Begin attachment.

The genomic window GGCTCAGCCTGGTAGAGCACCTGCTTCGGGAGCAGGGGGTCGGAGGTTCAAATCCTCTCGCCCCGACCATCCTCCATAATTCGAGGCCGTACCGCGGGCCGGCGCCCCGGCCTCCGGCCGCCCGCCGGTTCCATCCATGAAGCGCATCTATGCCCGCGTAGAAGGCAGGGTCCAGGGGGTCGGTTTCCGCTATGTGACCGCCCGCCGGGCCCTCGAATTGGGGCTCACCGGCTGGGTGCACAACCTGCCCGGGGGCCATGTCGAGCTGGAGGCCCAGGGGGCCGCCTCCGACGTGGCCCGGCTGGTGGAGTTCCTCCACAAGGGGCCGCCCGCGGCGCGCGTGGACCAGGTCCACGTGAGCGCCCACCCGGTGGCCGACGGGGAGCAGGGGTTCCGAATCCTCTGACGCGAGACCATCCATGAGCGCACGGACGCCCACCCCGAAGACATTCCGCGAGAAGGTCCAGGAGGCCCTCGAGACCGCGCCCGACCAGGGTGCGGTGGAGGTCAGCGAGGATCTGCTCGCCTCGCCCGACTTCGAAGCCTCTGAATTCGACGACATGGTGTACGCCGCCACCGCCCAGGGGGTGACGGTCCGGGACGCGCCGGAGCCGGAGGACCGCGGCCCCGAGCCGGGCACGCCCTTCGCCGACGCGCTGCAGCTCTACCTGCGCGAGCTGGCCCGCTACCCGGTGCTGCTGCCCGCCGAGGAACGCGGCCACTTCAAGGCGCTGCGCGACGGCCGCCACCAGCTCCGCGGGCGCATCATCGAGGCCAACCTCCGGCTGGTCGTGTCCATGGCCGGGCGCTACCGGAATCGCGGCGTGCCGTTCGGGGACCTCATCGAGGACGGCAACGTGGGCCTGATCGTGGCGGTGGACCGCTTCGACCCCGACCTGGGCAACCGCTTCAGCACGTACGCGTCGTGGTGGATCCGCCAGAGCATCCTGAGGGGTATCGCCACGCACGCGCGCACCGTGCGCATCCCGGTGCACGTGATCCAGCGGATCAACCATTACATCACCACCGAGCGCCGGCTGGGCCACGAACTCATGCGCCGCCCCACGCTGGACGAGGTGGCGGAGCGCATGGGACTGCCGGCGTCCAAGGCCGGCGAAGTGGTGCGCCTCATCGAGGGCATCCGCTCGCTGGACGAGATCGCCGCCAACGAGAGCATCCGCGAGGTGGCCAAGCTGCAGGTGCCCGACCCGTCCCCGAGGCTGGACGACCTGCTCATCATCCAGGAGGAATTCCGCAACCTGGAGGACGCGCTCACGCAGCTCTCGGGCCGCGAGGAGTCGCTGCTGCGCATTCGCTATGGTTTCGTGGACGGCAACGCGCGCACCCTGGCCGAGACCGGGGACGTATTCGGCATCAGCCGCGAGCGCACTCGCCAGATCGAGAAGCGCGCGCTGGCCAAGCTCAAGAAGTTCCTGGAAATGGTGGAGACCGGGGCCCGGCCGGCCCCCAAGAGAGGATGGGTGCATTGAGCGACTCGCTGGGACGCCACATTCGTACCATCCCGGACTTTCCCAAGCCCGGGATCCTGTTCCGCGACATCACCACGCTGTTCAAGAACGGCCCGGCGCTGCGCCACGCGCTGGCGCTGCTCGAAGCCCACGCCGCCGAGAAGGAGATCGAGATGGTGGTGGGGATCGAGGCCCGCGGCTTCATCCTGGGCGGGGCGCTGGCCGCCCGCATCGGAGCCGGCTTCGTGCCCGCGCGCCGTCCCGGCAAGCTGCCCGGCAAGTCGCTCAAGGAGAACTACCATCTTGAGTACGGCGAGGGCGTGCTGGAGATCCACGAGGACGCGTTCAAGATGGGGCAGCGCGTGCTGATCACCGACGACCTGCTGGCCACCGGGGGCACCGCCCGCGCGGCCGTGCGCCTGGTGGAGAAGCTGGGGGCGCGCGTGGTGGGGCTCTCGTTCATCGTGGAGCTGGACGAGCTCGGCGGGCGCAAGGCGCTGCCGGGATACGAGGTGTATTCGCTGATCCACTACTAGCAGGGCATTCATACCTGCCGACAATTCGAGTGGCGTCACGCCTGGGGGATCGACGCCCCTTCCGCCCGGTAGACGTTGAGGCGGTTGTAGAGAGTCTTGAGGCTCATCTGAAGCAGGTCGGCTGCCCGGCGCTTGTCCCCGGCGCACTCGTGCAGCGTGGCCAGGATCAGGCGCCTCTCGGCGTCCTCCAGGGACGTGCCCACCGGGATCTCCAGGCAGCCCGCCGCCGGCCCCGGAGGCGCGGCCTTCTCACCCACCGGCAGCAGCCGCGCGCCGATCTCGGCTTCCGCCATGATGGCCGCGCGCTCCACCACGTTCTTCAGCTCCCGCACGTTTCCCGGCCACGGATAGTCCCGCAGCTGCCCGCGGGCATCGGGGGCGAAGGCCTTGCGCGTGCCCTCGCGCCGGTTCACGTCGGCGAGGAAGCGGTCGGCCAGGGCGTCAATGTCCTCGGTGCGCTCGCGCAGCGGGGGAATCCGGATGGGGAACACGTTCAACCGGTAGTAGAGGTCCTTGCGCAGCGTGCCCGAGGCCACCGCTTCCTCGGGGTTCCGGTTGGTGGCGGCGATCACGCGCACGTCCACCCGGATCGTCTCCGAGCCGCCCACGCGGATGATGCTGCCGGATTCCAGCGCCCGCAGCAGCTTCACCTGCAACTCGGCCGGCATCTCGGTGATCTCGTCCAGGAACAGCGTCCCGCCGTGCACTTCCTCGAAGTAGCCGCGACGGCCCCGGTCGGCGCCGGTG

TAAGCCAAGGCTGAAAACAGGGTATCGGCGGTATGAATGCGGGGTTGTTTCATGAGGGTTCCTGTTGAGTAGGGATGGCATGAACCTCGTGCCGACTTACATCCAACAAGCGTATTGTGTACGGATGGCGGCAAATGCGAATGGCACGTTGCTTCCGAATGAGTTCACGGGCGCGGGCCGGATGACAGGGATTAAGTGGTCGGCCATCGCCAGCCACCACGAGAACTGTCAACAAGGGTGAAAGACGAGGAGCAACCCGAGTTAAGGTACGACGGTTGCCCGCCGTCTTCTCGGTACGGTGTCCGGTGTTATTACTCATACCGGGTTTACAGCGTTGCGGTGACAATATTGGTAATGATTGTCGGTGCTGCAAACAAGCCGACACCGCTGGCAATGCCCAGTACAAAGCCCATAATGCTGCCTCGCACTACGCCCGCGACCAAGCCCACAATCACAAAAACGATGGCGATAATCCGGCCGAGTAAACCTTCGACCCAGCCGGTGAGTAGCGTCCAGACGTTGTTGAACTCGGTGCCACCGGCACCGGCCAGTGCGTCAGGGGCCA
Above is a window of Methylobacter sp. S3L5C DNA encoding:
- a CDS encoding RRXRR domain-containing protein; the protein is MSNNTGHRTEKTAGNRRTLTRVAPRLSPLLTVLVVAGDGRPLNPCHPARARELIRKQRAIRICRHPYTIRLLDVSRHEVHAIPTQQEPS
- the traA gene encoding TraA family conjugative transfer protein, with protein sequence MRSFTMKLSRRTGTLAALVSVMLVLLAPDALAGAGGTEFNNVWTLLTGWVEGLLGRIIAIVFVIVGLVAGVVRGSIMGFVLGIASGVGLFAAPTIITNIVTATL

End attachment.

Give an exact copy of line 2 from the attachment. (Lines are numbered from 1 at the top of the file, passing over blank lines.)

TAAGCCAAGGCTGAAAACAGGGTATCGGCGGTATGAATGCGGGGTTGTTTCATGAGGGTTCCTGTTGAGTAGGGATGGCATGAACCTCGTGCCGACTTACATCCAACAAGCGTATTGTGTACGGATGGCGGCAAATGCGAATGGCACGTTGCTTCCGAATGAGTTCACGGGCGCGGGCCGGATGACAGGGATTAAGTGGTCGGCCATCGCCAGCCACCACGAGAACTGTCAACAAGGGTGAAAGACGAGGAGCAACCCGAGTTAAGGTACGACGGTTGCCCGCCGTCTTCTCGGTACGGTGTCCGGTGTTATTACTCATACCGGGTTTACAGCGTTGCGGTGACAATATTGGTAATGATTGTCGGTGCTGCAAACAAGCCGACACCGCTGGCAATGCCCAGTACAAAGCCCATAATGCTGCCTCGCACTACGCCCGCGACCAAGCCCACAATCACAAAAACGATGGCGATAATCCGGCCGAGTAAACCTTCGACCCAGCCGGTGAGTAGCGTCCAGACGTTGTTGAACTCGGTGCCACCGGCACCGGCCAGTGCGTCAGGGGCCA